Columbia Care Inc., a pharmaceutical company specializing in cannabis products, completed a sale-leaseback this year. In July, New York-based Columbia Care sold its entire plant in Vineland, New Jersey, totaling some 54,000 square feet, to Innovative Industrial Properties Inc. (IIP) for about $14 million. It agreed to manage the property as part of a long-term, triple-net lease agreement.
This was Columbia Care’s second sale-leaseback deal with IIP. Another deal occurred in Massachusetts. And in both states, it was able to get a significant amount of investment “in the form of tenant improvement money” to put toward expanding manufacturing facilities, Columbia Care VP Joshua Snyder says.
IIP completed a similar deal with Holistic Industries.
In September, Monson, Massachusetts-based Holistic sold a complex in New Castle, Pennsylvania, to IIP for $8.9 million. The deal included 7.4 acres, with 108,000 square feet of industrial space. IIP agreed to provide up to $6.4 million in reimbursements should Holistic make any improvements or renovations.
“They underwrite the transaction as though they’re making a loan to the company, so the underlying credit is as important as the real estate,” says Holistic CEO Josh Genderson.
Holistic opts to buy real estate and hold on to the asset until it needs the capital. Or, it will find a friendly landlord up front who will buy their property and then lease it back.
“It doesn’t make sense for us to keep real estate on our balance sheet long-term,” says Genderson. “So even if we do buy a property initially, we will usually monetize it eventually in order to provide more capital for the operating business.”
I truly believe this is the best environment since the [financial crisis] for the execution of sale-leasebacks, both from a buy-side and sell-side perspective.
CEO, Oak Street
Chicago-based Green Thumb Industries also sold a chunk of its real estate to IIP over the course of three sale-leasebacks.
“Given the constraint in the capital markets today, sale-leasebacks are a beneficial way to get additional capital to build out some of our operations,” says Andy Grossman, EVP of capital markets at Green Thumb.
The most recent deal was based in Illinois and earned Green Thumb $50 million.
Although many companies see the benefit of sale-leasebacks, some have opted to do nothing. According to the survey results, more than 56% of respondents haven’t even tried to have their leases changed, 36% have worked to negotiate leases directly with their landlords, while 14% have hired a real estate advisor to negotiate their leases. Additionally, some said too many sale-leasebacks can put the seller at a disadvantage.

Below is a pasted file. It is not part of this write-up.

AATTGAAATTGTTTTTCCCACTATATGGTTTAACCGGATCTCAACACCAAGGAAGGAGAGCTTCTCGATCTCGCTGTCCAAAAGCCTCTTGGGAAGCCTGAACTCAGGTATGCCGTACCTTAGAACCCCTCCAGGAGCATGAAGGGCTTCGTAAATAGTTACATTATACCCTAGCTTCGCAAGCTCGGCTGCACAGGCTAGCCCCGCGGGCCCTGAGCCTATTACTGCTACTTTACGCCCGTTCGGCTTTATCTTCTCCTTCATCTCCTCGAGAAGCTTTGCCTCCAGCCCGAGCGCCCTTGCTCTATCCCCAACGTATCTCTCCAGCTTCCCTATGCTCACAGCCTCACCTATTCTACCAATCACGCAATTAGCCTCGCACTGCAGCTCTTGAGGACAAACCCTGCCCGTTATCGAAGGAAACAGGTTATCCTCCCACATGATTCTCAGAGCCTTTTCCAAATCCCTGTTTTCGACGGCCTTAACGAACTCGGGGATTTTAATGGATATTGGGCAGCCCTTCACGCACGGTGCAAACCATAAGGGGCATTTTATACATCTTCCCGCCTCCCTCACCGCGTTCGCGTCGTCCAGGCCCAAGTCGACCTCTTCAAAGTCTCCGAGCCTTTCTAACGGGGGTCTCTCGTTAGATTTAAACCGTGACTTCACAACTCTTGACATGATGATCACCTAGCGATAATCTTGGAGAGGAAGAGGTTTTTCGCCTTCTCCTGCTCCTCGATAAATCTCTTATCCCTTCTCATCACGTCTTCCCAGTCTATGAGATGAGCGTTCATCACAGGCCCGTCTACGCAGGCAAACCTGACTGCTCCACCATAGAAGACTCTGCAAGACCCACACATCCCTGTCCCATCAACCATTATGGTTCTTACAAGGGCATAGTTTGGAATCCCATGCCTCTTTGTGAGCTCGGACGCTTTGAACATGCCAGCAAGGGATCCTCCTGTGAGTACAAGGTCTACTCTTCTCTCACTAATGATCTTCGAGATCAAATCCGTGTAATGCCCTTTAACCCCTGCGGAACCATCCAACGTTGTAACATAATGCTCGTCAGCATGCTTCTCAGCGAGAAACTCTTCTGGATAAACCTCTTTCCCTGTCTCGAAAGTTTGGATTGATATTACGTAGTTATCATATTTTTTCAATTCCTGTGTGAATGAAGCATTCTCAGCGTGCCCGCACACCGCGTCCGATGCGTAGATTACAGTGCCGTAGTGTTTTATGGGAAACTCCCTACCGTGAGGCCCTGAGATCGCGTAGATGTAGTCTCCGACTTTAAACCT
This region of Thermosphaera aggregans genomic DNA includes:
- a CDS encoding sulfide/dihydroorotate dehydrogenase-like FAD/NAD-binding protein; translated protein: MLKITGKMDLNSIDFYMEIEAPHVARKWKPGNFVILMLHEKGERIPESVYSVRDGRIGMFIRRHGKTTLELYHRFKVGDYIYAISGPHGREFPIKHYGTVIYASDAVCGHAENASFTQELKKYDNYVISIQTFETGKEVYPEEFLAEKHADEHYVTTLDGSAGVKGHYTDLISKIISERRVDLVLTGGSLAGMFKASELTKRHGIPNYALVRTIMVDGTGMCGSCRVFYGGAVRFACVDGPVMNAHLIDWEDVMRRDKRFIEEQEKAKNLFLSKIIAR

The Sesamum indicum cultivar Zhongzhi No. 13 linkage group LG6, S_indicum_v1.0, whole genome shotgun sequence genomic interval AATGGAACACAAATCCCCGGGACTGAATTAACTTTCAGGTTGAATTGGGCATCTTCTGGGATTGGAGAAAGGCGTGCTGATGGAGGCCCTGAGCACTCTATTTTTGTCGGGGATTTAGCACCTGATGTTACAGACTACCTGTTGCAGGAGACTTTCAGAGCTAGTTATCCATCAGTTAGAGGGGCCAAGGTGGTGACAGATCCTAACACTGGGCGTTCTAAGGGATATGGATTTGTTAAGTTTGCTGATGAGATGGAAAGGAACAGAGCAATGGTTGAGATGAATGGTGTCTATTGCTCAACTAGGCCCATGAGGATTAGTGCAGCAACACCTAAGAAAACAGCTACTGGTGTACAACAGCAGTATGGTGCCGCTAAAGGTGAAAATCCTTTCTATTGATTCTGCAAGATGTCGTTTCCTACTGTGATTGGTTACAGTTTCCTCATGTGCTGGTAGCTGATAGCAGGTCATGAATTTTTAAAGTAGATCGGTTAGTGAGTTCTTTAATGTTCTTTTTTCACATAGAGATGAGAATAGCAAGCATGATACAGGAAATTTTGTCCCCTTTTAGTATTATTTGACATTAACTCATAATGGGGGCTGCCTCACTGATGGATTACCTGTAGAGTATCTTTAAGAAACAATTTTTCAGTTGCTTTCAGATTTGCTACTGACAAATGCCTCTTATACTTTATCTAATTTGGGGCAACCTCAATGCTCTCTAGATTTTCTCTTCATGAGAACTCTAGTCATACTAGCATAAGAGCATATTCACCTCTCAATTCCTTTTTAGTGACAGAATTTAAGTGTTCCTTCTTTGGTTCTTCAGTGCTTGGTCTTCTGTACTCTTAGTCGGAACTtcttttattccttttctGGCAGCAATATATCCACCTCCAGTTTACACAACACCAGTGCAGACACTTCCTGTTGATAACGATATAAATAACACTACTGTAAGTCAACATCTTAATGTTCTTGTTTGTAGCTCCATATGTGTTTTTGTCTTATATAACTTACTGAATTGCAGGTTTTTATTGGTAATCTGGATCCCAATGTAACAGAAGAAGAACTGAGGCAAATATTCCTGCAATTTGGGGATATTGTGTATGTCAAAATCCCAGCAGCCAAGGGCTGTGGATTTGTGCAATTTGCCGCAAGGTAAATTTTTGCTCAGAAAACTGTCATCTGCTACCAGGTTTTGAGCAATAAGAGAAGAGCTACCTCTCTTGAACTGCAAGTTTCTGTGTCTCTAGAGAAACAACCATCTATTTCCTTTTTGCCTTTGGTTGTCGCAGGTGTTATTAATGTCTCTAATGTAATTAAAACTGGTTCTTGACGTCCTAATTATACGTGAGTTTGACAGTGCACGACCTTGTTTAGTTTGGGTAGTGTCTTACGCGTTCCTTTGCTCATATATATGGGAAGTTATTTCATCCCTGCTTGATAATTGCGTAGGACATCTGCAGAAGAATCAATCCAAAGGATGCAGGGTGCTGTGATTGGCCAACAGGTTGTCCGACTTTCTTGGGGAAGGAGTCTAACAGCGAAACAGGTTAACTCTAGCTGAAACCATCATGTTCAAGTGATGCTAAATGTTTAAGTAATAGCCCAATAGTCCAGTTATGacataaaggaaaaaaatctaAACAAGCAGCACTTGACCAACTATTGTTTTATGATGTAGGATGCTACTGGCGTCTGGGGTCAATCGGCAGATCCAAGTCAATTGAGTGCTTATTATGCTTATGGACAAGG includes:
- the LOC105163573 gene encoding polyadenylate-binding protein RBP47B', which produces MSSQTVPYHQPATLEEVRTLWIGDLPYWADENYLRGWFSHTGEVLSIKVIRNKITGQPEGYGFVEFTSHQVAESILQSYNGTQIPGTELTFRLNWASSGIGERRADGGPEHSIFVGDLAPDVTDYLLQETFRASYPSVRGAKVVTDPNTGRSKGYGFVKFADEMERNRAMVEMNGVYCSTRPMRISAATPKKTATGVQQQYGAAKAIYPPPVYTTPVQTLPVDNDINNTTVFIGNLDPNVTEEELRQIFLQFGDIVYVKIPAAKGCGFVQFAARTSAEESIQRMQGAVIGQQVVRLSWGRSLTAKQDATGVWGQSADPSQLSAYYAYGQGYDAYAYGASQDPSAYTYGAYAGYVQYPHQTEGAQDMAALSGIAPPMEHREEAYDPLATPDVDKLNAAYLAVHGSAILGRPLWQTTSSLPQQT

“You don’t want to just do unlimited amounts of deals. You don’t want to tip over,” says Grossman.
Also, in a sale-leaseback, the seller-tenant no longer has an ownership interest. They essentially forfeit the right to receive any appreciation on the property’s value. And if they can’t make payments, they would have to renegotiate the lease or risk getting evicted.
“It’s essentially debt,” Korsten says. “Each month the [seller-tenant] has to come up with cash flow to make rent. The more burden you put on the company, the less flexibility they have in the future. It’s a careful balance.”
A long-term lease can also be problematic. If it goes for, say, 15 to 20 years, companies have less flexibility during tough times—such as the current economic downturn.
“The biggest downside to a sale-leaseback is that you can get locked into a long-term lease at a rate that will someday be above market,” Genderson says. “[But] by the time that happens, we expect our real estate cost to be a pretty small component of our overall profit and loss.”
For others, real estate costs are a major component and these hefty leases end up getting renegotiated.
According to the ACG survey, during the coronavirus pandemic, 36% of respondents said they negotiated leases with landlords directly. Some 56% of respondents have not done anything, while roughly 14% hired real estate advisors to negotiate leases on their behalf.
Over 60% of survey respondents said they weren’t able to get any months deferred when they tried to negotiate the rent. More than 25% said they were able to get one to three months deferred, and 9% managed to get a three to six months deferral. In addition to trying to negotiate deferments, businesses also try to renegotiate lease terms. For example, some successfully negotiated prepaid leases for the next two years and the ability to leave the lease terms in place for one year after stabilization.
Some landlords were open to rent abatement agreements, where they worked out a contract granting a period of free rent.
Despite some of the challenges that may come with sale-leasebacks, more deal-makers may find it to be a worthwhile strategy.
“There are still a few real estate assets on our books and when we can monetize them at a good rate, we will,” Snyder says. “I wouldn’t be surprised if there are more sale-leasebacks as a component of M&A.”
1 Between September 8 and November 3, ACG surveyed deal-makers about real estate financing trends in 2021 and other topics. More than 600 people responded to the ACG surveys.